In association with an assignment to research and critique three mission statements, one of my students recently pointed out that the Stanford Social Innovation Review recommends eight word mission statements as the ideal standard. Seriously?
She also noted some findings from TopNonProfits.com that examined the mission statements of 50 organizations on its top 100 nonprofits list. A few of its key findings?
15.3: the average number of words in the mission statements of these organizations
2: words in the shortest mission statement
235: words in the longest mission statement
A number of things seem to be happening.
- We are taking America’s average attention span and encouraging it to get ever and ever shorter. According to statisticbrain.com, the average attention span in 2013 was 8 seconds, down from 12 seconds in 2000. A goldfish, however, according to this same sight, has an attention span of 9 seconds—apparently in 2012 and in 2000. No loss there. Other statistics put the average attention span into minutes; so our our attention span is declining, be it measured in minutes or seconds.
- We are confusing tag lines and mission statements. Tagline gets varying defined as a catchphrase, slogan and “ending line, as in a play or a joke.” A joke. That’s what these tagline-like mission statements are: a joke! Mission statement, on the other hand, gets variously defined as a summary of an organization’s purpose, objectives, measures of success.
- We are forgetting the purpose of a mission statement. It identifies purpose, it bonds those who believe in it, it communicates to the uninitiated, it inspires, it sustains, and more. Jim Collins identifies an organization’s mission as 50% of its core ideology—the fuel that sustains a great organization over the long history of its success. That cannot happen in two words, or even eight.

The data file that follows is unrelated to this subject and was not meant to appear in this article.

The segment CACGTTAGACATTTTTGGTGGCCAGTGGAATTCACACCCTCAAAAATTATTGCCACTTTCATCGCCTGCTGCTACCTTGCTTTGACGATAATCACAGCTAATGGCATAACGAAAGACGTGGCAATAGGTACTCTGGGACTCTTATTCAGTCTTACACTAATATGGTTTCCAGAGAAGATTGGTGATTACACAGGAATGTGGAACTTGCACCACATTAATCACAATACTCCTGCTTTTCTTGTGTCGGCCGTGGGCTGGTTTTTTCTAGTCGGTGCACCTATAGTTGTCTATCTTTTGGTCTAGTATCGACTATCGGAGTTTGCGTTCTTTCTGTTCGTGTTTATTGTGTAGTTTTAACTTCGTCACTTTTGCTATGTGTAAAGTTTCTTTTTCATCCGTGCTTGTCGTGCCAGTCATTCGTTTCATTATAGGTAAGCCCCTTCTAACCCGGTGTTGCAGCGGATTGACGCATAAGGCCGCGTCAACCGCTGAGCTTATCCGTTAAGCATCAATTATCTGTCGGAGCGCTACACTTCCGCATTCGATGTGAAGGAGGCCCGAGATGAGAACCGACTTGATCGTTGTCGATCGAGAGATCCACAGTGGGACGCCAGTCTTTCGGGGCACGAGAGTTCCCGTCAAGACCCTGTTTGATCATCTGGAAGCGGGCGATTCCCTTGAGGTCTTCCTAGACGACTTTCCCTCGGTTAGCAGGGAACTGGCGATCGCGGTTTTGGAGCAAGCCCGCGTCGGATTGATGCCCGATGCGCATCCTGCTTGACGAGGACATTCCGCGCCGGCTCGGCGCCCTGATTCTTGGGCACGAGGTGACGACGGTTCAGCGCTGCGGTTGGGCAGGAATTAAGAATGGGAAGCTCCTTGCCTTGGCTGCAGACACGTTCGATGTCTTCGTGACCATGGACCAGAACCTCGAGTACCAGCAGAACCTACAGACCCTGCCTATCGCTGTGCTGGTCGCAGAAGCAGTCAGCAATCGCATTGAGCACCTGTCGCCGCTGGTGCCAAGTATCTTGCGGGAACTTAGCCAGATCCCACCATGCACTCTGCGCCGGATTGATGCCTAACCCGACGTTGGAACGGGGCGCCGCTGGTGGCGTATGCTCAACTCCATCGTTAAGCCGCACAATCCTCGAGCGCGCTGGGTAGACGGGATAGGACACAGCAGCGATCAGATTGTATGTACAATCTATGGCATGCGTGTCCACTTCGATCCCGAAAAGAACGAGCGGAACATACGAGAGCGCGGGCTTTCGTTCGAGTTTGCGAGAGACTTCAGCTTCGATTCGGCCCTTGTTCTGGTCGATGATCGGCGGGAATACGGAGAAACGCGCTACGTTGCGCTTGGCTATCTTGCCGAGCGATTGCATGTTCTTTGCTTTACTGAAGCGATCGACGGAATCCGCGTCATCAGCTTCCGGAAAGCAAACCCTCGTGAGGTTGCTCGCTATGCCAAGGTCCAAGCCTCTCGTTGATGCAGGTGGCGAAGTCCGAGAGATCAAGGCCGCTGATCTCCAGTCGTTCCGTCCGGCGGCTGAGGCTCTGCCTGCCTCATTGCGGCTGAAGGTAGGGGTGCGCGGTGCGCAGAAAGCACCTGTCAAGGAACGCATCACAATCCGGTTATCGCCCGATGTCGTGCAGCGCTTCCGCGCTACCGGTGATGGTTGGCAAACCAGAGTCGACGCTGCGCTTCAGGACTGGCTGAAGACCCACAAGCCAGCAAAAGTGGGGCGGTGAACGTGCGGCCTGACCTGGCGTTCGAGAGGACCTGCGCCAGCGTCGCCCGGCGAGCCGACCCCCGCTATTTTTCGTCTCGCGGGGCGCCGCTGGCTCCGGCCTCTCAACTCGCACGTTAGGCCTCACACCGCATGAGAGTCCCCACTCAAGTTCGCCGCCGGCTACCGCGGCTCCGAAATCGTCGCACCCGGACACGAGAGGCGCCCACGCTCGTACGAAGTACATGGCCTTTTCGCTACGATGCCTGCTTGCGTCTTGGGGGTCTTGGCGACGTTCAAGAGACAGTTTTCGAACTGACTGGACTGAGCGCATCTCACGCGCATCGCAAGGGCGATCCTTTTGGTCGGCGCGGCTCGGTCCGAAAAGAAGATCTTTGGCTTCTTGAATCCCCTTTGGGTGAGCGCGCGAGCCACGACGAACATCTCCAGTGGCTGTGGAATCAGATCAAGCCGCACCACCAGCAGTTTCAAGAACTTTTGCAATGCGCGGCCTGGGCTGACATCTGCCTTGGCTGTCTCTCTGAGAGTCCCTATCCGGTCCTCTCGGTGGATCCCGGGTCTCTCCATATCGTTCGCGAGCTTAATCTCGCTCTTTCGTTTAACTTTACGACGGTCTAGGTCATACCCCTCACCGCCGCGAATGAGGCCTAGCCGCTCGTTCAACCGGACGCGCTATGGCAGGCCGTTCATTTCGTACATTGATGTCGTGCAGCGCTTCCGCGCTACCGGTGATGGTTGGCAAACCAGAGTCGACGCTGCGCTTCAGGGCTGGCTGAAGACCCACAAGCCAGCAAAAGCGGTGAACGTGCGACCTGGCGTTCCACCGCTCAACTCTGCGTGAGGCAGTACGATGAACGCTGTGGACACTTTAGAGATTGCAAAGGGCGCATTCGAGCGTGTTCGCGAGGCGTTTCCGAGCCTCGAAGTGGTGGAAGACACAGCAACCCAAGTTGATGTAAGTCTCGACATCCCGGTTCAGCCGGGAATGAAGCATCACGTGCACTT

I recently facilitated a retreat of board members and senior leaders at which there was a lively discussion about whether the organization needed a vision statement—in addition to its mission statement and its strategic plan. The new executive director thought one was necessary; the board, not so much. An early comment in the discussion, from a senior leader and supported by others in the group, was that absolutely, a vision statement was warranted: the organization needed that inspirational statement to keep everyone engaged and excited. Seriously? If she wasn’t already excited and inspired by the organization’s work, what was she doing there on a beautiful Saturday afternoon in September?
What is happening to the classic mission statement? It has been turned into a tag line that is cute, and perhaps even catchy, but says absolutely nothing of value to set one nonprofit apart from its similar peers, to inspire its community, to guide and define its course of action, to tell us for what it stands.
How many statements does one organization need to lead it down its correct path? What do we get by having layer upon layer of purpose statements—tagline, mission statement, vision statement, strategic plan? Truly, the only difference between a mission and a vision is that the latter speaks of a dream (or, perhaps an hallucination) that all too frequently is unachievable. If your mission doesn’t inspire, perhaps you need to go back to the beginning and ask yourself the very basic and all important question: why does my organization need to exist?
While some would agree the need for this hierarchy of statements—a strategic plan which details the vision of the organization for the next, say three, years; a mission that sets out its overarching goals; and a vision that speaks of an unattainable world—brings clarity of purpose, it really reveals an organization’s great confusion and inability to inspire itself. While some say all of these statements are a sign of greater clarity within an organization, it appears to me that they are just another indication of how some nonprofits have lost their way.